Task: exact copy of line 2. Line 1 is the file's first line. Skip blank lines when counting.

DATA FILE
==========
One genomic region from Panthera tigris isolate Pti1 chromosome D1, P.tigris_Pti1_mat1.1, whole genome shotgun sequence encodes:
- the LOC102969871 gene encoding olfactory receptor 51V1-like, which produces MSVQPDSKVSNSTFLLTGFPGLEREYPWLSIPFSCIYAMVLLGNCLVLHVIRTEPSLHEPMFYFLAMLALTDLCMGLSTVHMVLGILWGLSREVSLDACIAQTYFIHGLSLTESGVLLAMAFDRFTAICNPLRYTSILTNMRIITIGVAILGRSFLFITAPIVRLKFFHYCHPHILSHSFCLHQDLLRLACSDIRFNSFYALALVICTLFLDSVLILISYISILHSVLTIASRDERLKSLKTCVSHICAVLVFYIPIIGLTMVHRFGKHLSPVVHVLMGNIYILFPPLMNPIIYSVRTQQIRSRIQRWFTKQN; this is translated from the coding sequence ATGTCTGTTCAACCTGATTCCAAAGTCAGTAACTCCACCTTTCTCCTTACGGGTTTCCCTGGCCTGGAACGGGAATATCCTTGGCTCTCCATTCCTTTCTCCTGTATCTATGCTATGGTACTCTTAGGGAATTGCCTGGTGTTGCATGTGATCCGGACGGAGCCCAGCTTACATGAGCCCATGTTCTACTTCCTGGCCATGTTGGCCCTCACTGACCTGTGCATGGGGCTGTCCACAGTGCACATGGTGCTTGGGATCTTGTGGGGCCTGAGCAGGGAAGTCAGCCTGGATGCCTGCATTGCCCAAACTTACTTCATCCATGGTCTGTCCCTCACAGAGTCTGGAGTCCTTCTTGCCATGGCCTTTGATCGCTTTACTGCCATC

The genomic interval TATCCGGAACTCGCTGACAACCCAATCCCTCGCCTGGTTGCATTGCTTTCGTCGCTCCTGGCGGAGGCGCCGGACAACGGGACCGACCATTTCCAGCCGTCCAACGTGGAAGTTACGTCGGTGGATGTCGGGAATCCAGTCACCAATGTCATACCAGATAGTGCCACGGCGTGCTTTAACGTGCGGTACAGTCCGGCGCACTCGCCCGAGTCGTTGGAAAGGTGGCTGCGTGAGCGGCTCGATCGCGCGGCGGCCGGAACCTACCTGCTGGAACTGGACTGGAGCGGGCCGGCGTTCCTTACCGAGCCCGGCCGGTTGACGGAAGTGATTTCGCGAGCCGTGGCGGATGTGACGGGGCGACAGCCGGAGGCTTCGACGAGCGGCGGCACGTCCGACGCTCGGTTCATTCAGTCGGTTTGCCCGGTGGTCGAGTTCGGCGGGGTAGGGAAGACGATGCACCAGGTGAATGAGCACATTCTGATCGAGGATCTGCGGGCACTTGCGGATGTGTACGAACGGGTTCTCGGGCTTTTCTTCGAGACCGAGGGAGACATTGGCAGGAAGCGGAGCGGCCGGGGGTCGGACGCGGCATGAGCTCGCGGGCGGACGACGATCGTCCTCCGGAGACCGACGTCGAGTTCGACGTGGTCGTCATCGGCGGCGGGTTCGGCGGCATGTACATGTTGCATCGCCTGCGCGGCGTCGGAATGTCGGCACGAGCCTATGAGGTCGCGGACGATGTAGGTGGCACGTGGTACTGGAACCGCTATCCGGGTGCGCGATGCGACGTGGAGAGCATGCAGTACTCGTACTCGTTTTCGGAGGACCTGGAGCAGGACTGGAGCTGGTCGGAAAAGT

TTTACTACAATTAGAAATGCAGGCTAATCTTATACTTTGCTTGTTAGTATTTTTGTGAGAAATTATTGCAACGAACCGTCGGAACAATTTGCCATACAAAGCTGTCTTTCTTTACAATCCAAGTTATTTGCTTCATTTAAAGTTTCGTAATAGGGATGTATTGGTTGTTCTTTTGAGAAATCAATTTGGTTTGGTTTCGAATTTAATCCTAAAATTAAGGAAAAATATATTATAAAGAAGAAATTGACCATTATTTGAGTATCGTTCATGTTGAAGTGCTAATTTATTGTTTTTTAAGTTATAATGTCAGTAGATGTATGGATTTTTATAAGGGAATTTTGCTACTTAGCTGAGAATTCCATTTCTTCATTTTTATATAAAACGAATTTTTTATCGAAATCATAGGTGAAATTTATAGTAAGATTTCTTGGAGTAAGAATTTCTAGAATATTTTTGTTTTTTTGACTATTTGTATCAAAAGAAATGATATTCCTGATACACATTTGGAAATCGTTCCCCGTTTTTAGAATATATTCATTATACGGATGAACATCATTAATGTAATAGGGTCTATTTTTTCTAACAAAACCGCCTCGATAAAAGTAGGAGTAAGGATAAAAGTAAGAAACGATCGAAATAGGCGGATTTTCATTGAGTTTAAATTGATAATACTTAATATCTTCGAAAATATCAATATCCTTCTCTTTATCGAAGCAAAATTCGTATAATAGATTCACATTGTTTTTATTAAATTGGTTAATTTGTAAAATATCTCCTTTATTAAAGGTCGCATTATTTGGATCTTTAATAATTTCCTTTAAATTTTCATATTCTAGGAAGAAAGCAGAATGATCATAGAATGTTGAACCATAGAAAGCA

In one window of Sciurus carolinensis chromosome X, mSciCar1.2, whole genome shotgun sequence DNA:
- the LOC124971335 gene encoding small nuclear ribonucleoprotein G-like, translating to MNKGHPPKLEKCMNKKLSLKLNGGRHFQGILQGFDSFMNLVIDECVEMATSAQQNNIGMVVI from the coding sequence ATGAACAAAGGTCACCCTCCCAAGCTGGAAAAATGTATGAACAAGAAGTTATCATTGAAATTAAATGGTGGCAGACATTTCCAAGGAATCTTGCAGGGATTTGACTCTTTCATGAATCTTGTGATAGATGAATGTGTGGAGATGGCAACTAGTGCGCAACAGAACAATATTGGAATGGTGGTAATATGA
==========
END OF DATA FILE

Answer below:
- the LOC102969871 gene encoding olfactory receptor 51V1-like, which produces MSVQPDSKVSNSTFLLTGFPGLEREYPWLSIPFSCIYAMVLLGNCLVLHVIRTEPSLHEPMFYFLAMLALTDLCMGLSTVHMVLGILWGLSREVSLDACIAQTYFIHGLSLTESGVLLAMAFDRFTAICNPLRYTSILTNMRIITIGVAILGRSFLFITAPIVRLKFFHYCHPHILSHSFCLHQDLLRLACSDIRFNSFYALALVICTLFLDSVLILISYISILHSVLTIASRDERLKSLKTCVSHICAVLVFYIPIIGLTMVHRFGKHLSPVVHVLMGNIYILFPPLMNPIIYSVRTQQIRSRIQRWFTKQN; this is translated from the coding sequence ATGTCTGTTCAACCTGATTCCAAAGTCAGTAACTCCACCTTTCTCCTTACGGGTTTCCCTGGCCTGGAACGGGAATATCCTTGGCTCTCCATTCCTTTCTCCTGTATCTATGCTATGGTACTCTTAGGGAATTGCCTGGTGTTGCATGTGATCCGGACGGAGCCCAGCTTACATGAGCCCATGTTCTACTTCCTGGCCATGTTGGCCCTCACTGACCTGTGCATGGGGCTGTCCACAGTGCACATGGTGCTTGGGATCTTGTGGGGCCTGAGCAGGGAAGTCAGCCTGGATGCCTGCATTGCCCAAACTTACTTCATCCATGGTCTGTCCCTCACAGAGTCTGGAGTCCTTCTTGCCATGGCCTTTGATCGCTTTACTGCCATC